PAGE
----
There are four common types of allergies in cats: insect (fleas), inhalant (pollen, house dust, and molds), food allergy (discussed earlier), and contact.

  • Flea allergy dermatitis commonly affects cats. A cat with flea allergies can have a severe reaction to even one single fleabite. This reaction is an allergic response to antigens or proteins present in the flea’s saliva. This will cause severe itching and often hair loss in your feline friend.
  • Most cats that have an inhalant allergy have allergies to multiple allergens. These can include grasses, pollens, mildew, molds, and house dust mites. However, others, such as grass pollens, cedar, and ragweed, occur seasonally. This will also manifest itself as itchiness in your kitty.
  • Lastly, contact allergies are the least prevalent of the four types of allergies in cats. This happens when the cat receives a reaction on the skin from touching an allergic substance. For instance, flea collars, shampoos, or wool.

Signs/Symptoms of Itchy Pets

In dogs, the most prevalent symptom linked with allergies is skin itching, either in one area or all over the body. You may find your dog scratching, rubbing their face on the floor or furniture, chewing or licking their paws, or even scooting their rear end. In some cases, the symptoms can include coughing, sneezing, or wheezing, although this is not as common. Sometimes, the allergic symptoms impact the dog’s digestive system resulting in diarrhea and vomiting.

Diagnosis of Allergy for Dogs and Cats

The best technique to diagnose a food allergy in dogs and cats is to feed them a prescription hypoallergenic diet for several weeks as a food trial called an elimination trial. There are two different types of food that can be fed for an elimination trial. One is a novel protein diet. This unique diet will not contain any ingredients that your dog or cat has eaten in the past. The other is a hydrolyzed protein diet. This diet does contain proteins, but they are processed in a way that breaks them down to a point where your pet’s body cannot recognize them as an allergen. Regardless of which diet is best for your pet, both require that no other foods, such as flavored vitamins and specific parasite preventives, are fed.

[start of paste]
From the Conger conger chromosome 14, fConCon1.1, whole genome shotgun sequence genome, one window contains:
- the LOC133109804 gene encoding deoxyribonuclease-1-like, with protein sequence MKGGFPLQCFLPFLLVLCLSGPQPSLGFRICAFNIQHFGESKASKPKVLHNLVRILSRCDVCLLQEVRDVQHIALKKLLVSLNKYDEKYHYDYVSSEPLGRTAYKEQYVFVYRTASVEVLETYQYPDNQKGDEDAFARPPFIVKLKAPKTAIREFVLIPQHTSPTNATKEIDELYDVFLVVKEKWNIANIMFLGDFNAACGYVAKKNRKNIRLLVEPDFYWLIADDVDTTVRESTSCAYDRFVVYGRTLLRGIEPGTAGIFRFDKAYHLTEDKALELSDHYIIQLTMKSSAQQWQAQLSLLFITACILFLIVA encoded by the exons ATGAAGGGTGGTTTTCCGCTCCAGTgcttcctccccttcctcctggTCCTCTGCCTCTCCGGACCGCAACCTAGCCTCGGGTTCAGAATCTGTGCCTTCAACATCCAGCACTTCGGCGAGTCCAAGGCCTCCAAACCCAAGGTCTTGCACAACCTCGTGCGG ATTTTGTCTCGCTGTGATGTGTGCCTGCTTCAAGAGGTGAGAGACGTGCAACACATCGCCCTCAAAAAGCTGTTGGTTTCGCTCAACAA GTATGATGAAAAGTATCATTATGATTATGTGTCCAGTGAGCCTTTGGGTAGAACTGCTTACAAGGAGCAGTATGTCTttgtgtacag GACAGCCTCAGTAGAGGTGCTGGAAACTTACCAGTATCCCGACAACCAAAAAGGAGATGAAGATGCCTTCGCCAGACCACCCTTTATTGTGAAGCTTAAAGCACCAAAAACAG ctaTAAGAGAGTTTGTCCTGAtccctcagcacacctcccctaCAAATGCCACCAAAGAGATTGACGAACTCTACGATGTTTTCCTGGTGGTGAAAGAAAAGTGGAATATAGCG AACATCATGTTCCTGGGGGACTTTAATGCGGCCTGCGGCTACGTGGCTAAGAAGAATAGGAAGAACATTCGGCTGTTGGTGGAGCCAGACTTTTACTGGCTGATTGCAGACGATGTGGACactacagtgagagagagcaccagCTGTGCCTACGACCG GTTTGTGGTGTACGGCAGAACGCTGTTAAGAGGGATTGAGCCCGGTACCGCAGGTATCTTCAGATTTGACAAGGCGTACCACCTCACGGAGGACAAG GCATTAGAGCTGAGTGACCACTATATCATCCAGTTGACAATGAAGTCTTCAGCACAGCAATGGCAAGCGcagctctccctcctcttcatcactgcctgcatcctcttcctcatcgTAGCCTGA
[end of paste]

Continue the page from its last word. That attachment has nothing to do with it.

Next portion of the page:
Also, blood testing can determine whether your dog is allergic to certain foods or environmental substances. These are known as serum IgE tests, and we can discuss whether this would be beneficial in diagnosing your pet’s condition. In the case of food allergies, once the offending food substance has been pinpointed, a diet that does not have the ingredient is chosen. Just as with the elimination trial, we would choose either a novel protein or hydrolyzed protein diet for your pet, depending on their specific needs.